Grips are usually classified as neutral, weak or strong. A weak grip, where your hands are rotated to the left, adds loft at impact and makes your club of choice play a bit weaker. The result? Loss of distance.
Hit bigger drives with the help of the game's longest drivers
Hitting big drives is arguably the most satisfying, and fun, part of golf. We all want to do it more often but simply don’t know the best method for harnessing our full distance potential. In the following pages, you’ll find tips and tricks from 13 RE/MAX World Long Drive Championship competitors, all of whom know a thing or two about power. Read carefully and get ready to go deep. _Ê
Hitting bigger, more powerful drives is just a few tips away.
As an instructor, it can be a challenge to get students to work on chipping and putting–however, they would drop anything to be able to spend time at the range working on their tee shots! Driving the ball longer and straighter is the ultimate goal for most, and there’s no club they wouldn’t buy if they thought it would help them drive the ball like Tiger Woods!
With today’s enormous drivers, it has become easier to hit the ball a long way. But if you slice the ball, you’re probably not getting the type of distance you deserve, since sliced shots not only miss the fairway, but also rob you of powerful distance.
Casting the club from the top of the swing (arms straightening prematurely) is one of the most common power leaks for the amateur player. This move results from a downswing that’s initiated by the muscles in the arms and upper body, and makes it almost impossible to store energy during the downswing._Ê
Sean O'Hair's coach helps you hit it long (and down the middle) every time
In early March, one of my students, Sean O’Hair, put on a master class in Total Driving at the PODS Championship. (The Tour computes Total Driving by totaling a player’s rank in both driving distance and driving accuracy.) For the week, Sean finished T15 in driving accuracy and 8th in driving distance, averaging 282.6 yards. Sean won that week–his second Tour victory–and earned a trip to the Masters. I couldn’t have been more proud.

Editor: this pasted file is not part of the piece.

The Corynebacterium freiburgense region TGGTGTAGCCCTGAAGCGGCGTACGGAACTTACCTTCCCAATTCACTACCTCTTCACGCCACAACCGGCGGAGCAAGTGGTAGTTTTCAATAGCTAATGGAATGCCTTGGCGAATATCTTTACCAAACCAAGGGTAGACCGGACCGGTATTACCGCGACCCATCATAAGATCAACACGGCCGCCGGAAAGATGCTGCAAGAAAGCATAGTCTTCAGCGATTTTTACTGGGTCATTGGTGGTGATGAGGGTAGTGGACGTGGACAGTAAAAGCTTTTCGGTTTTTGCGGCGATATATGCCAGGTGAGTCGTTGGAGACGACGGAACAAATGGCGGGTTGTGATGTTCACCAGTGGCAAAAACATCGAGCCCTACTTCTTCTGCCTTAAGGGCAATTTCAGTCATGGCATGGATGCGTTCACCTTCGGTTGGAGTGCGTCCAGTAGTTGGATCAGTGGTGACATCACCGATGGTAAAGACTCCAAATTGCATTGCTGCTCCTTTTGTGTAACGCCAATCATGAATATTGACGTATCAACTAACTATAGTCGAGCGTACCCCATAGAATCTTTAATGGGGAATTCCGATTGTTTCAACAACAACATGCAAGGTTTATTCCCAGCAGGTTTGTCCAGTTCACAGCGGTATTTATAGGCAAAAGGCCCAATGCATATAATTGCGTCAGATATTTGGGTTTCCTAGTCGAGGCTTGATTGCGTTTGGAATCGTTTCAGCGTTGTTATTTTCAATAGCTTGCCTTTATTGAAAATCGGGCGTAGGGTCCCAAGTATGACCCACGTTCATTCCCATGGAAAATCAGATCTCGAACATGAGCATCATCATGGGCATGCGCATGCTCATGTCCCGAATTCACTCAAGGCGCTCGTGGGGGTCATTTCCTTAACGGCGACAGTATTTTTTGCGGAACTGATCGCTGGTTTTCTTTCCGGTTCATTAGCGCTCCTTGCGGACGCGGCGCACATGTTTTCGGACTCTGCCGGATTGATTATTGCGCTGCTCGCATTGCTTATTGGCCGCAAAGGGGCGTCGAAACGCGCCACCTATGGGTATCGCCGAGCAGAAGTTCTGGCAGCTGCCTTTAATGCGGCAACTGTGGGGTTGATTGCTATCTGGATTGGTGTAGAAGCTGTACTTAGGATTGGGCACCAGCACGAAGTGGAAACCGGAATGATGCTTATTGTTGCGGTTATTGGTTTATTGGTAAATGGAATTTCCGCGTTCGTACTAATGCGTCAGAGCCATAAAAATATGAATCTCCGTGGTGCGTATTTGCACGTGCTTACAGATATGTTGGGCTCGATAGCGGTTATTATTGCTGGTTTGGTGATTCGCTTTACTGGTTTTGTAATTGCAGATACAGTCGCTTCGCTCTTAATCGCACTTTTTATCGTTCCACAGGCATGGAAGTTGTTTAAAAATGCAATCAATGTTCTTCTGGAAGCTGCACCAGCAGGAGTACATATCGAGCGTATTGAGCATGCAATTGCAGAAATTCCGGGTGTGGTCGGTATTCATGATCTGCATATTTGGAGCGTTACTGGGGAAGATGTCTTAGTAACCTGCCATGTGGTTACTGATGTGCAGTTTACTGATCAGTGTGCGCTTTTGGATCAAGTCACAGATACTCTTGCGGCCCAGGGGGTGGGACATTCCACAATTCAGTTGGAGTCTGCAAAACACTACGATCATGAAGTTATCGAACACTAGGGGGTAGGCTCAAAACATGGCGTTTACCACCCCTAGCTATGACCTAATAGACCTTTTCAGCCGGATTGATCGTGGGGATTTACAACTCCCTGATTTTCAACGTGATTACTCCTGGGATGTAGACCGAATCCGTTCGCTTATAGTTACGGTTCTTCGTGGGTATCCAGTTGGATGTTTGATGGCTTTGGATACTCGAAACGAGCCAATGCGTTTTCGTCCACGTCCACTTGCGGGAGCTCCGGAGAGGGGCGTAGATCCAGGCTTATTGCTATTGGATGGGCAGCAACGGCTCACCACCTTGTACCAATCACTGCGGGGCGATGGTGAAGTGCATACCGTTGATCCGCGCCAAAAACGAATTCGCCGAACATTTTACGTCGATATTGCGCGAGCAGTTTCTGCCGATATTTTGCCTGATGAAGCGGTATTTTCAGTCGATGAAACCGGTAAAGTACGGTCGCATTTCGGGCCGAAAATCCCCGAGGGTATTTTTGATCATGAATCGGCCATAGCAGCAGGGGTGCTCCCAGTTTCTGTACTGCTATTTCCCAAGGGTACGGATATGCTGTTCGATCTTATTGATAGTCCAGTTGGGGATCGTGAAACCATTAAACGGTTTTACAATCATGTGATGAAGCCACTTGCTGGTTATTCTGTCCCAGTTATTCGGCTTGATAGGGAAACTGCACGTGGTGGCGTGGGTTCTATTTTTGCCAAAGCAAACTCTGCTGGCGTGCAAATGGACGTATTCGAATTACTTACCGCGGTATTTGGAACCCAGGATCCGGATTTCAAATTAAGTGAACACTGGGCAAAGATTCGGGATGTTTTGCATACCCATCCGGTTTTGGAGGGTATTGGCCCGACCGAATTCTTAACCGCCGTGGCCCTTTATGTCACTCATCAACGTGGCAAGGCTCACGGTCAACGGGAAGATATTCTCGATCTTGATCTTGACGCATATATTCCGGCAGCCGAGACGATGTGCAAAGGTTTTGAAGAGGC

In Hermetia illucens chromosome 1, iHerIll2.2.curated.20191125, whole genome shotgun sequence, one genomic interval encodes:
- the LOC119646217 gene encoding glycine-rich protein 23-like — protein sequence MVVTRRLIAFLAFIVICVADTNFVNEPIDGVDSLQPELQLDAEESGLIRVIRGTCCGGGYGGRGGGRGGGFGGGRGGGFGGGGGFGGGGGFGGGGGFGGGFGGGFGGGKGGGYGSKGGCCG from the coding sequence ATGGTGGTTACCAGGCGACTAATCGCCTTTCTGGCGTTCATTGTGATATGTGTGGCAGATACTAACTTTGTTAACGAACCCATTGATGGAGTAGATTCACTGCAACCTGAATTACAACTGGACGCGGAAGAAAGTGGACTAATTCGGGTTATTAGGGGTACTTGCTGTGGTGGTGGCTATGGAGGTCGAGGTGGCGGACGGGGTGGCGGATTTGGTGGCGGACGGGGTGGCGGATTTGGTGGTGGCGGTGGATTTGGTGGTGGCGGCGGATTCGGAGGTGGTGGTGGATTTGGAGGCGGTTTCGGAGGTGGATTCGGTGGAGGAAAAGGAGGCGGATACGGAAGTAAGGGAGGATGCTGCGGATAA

How to hit draws and fades by making simple adjustments to the downswing
The hardest shot in golf is the one that flies in a straight line. It’s so difficult that even the best players in the world rarely try to hit it, mainly since this shot requires the utmost in timing and precision. Draws and fades are a lot easier to repeat, however, considering each has varying degrees from which one can produce a good result. Some fades and draws are more pronounced than others, but with the proper mechanics, any type of fade or draw can work to your benefit and can be much more repeatable than a shot that flies straight.
Add distance with long drive secrets, featuring Sean "The Beast" Fister, 5-time winner Jason Zuback and 11 more of the world's longest hitters
One element I found all long hitters have in common is that they swing around a central axis. It’s okay to move a bit off the ball in the backswing, but if you want to transfer the maximum amount of power into the ball, you can’t sway too far back or forward. Also, you must get your right side all the way through the shot. Notice how my right shoulder and hip are shooting toward the target. This is a must!